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Will Recent CCPC Case Result in Policy Amendment?
In a decision released on 12 April 2012, the Tax Court of Canada (Court) concluded that even if 70% of the voting shares of a corporation were owned by non-residents, de jure control could still be held by Canadian residents and the corporation could maintain its status as a Canadian-controlled private corporation (CCPC). This was possibly due to the presence of a Unanimous Shareholder Agreement (USA) that restricted the ability of non-resident shareholders to elect a majority of the directors. Taxand Canada examines a recent court case and assesses what its outcome means for Canadian taxpayers.
Pursuant to paragraph (b) of the CCPC definition in subsection 125(7) of the Income Tax Act, a corporation is not a CCPC if it is controlled by a hypothetical 'particular person' that owns each share of the capital stock of the corporation held by a non-resident person, a public corporation or a corporation a class of the shares of the capital stock of which is listed on a designated stock exchange. When such an event occurs, the corporation is deemed non-qualifying and loses all claims and deductions associated with the CCPC status such as the refundable investment tax credit.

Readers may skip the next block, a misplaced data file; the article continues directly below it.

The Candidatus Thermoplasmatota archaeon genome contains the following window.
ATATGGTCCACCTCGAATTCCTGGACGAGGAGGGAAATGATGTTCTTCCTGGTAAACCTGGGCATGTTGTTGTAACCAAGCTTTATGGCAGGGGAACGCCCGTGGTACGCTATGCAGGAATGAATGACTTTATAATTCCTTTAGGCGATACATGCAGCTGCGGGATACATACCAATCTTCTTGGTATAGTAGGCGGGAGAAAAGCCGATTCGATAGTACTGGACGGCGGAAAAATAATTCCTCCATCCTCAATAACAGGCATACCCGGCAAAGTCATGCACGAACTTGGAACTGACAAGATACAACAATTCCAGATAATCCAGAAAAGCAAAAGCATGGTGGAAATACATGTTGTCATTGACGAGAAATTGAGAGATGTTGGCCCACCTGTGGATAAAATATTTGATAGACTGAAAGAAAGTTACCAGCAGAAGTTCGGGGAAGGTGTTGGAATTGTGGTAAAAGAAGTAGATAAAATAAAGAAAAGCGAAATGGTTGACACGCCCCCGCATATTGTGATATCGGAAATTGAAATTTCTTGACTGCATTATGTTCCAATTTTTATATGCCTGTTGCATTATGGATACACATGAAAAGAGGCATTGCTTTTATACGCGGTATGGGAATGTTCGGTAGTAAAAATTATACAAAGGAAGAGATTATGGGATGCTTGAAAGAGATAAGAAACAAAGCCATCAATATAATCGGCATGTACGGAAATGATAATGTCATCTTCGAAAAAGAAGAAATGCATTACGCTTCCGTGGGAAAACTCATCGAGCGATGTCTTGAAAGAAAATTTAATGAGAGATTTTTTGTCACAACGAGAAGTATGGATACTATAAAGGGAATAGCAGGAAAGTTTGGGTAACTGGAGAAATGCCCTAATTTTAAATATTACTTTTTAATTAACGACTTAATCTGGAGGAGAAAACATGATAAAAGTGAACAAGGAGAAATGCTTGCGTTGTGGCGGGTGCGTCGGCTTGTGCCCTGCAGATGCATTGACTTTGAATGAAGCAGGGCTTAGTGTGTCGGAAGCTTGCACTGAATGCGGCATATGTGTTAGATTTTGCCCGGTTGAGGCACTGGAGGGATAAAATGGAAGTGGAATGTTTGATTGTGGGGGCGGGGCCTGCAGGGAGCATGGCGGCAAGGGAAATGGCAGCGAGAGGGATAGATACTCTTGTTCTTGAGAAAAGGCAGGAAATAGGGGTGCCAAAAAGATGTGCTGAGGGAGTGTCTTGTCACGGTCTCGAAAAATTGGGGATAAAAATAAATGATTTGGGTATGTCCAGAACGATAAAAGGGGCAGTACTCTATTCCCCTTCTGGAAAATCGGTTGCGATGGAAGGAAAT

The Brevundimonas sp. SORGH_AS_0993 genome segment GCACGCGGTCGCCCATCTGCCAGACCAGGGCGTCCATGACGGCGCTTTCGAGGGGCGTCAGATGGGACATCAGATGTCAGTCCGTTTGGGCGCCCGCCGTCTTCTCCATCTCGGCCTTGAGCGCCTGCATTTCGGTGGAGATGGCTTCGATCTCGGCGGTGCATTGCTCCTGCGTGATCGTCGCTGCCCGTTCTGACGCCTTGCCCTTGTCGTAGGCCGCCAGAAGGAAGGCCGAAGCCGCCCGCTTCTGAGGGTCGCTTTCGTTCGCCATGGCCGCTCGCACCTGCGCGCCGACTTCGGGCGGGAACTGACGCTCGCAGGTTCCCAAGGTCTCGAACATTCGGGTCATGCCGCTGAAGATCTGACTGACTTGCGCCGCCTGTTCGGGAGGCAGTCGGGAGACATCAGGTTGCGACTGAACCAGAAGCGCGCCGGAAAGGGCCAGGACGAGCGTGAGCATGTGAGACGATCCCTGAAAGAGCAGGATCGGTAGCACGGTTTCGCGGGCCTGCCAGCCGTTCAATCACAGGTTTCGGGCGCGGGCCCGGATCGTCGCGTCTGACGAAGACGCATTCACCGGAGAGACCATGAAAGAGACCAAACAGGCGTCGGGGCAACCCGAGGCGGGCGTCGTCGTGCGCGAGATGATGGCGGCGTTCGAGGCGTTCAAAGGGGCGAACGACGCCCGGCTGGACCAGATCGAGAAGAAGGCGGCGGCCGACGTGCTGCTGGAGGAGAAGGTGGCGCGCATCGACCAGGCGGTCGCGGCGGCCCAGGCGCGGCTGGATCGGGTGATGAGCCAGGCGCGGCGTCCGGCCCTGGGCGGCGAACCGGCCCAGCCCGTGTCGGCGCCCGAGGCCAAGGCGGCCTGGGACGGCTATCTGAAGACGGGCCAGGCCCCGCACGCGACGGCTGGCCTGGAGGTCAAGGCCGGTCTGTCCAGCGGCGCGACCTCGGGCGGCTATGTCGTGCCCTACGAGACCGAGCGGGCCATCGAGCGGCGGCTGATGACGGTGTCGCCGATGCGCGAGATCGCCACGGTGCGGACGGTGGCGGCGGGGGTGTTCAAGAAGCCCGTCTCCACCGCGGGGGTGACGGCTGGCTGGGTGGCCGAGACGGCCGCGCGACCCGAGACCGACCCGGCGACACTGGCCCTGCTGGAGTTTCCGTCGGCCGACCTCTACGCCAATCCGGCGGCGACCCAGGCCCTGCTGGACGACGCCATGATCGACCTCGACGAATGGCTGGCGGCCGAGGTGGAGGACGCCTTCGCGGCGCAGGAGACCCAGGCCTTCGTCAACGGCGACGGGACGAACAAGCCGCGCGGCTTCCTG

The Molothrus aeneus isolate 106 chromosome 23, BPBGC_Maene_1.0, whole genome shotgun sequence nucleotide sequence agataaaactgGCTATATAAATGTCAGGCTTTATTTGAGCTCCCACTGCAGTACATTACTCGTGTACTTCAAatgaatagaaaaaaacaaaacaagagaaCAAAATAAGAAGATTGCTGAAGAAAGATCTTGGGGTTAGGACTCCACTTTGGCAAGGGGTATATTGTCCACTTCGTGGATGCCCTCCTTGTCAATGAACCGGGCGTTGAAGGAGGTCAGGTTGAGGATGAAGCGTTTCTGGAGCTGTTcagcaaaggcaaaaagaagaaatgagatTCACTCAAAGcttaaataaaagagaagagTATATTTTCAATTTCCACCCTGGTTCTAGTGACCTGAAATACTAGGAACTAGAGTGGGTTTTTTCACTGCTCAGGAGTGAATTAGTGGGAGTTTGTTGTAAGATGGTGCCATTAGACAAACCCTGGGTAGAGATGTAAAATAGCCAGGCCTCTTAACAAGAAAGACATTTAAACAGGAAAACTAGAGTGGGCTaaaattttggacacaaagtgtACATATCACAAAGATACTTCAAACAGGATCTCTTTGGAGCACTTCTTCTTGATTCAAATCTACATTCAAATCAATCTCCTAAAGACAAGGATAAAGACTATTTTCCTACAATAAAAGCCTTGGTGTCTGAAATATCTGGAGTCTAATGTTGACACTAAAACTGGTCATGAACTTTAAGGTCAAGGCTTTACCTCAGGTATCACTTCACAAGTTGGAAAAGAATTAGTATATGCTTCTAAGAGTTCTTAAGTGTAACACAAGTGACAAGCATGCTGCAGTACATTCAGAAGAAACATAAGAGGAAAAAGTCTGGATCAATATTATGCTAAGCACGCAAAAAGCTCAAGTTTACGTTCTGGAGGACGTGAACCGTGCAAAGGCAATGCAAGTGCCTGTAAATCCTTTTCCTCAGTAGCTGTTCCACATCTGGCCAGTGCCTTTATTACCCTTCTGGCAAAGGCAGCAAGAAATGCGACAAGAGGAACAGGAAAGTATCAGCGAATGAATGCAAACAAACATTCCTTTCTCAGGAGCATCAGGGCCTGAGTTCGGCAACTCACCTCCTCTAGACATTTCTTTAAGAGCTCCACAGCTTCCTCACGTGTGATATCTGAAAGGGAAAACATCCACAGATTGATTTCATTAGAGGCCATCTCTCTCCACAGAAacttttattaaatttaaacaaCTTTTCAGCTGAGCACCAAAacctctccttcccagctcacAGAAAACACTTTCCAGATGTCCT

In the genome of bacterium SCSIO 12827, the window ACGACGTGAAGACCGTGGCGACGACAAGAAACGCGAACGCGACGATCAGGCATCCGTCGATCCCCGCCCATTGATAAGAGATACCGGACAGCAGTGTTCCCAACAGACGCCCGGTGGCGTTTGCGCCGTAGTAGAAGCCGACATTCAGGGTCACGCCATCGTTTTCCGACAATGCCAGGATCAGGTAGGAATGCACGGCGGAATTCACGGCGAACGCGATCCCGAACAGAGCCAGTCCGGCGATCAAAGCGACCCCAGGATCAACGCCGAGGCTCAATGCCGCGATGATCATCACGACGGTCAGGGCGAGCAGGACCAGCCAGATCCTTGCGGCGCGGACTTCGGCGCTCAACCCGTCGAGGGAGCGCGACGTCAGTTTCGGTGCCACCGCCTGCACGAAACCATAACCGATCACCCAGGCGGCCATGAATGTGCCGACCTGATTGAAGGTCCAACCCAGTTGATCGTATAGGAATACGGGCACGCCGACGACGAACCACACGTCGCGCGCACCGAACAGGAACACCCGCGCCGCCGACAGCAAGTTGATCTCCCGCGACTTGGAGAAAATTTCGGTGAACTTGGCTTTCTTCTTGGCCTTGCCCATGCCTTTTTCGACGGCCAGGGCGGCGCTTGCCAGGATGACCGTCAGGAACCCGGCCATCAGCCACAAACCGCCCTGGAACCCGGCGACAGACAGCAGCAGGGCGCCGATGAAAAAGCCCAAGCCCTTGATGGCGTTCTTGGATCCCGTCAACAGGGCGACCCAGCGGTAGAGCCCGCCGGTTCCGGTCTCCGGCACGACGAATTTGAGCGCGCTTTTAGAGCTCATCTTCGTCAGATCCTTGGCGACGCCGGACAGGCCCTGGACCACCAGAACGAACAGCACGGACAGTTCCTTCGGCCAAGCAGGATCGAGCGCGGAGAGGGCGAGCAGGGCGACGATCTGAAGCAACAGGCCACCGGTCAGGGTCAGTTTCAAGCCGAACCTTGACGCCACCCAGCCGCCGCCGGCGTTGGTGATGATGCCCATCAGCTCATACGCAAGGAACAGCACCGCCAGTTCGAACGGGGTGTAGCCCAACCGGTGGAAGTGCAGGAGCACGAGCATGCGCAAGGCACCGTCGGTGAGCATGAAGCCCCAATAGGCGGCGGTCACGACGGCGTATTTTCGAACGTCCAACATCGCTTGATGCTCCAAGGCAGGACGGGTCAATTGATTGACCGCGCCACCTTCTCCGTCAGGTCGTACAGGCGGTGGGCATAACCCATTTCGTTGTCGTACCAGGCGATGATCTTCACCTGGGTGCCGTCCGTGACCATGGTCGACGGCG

During the 2004 and 2005 fiscal years, the Minister of National Revenue concluded that Bioartificial Gel Technologies Inc. (Bagtech) did not meet the definition of the CCPC since 62.52% (2004) and 70.42% (2005) of its voting shares were owned by non-residents.
Bagtech appealed the reassessments and argued that the 'particular person' did not control the organisation, even if it did own more than 50% of the voting shares, since it was bound by the USA signed in 2003. This effectively prevented the 'particular person' from electing the majority of the directors. The Minister argued that, for the application of paragraph (b), USAs should not be considered.
Taxand Canada delves deeper into the issue of shareholder control of CCPC
The decision in the Bagtech case is of significant importance since the Court went against the publicly declared policy of the CRA, with respect to the USA and the CCPC definition. In doing so, the Court rejected the arguments put forward by the Minister to defend its position, which are identical to the ones presented by the CRA to explain the policy. The CRA has yet to issue public comments on the Bagtech decision. Given that CRA's policy was adopted following the Supreme Court of Canada's decision in Duha Printers, it is unclear whether the policy will be amended in light of the Tax Court of Canada decision in Bagtech.
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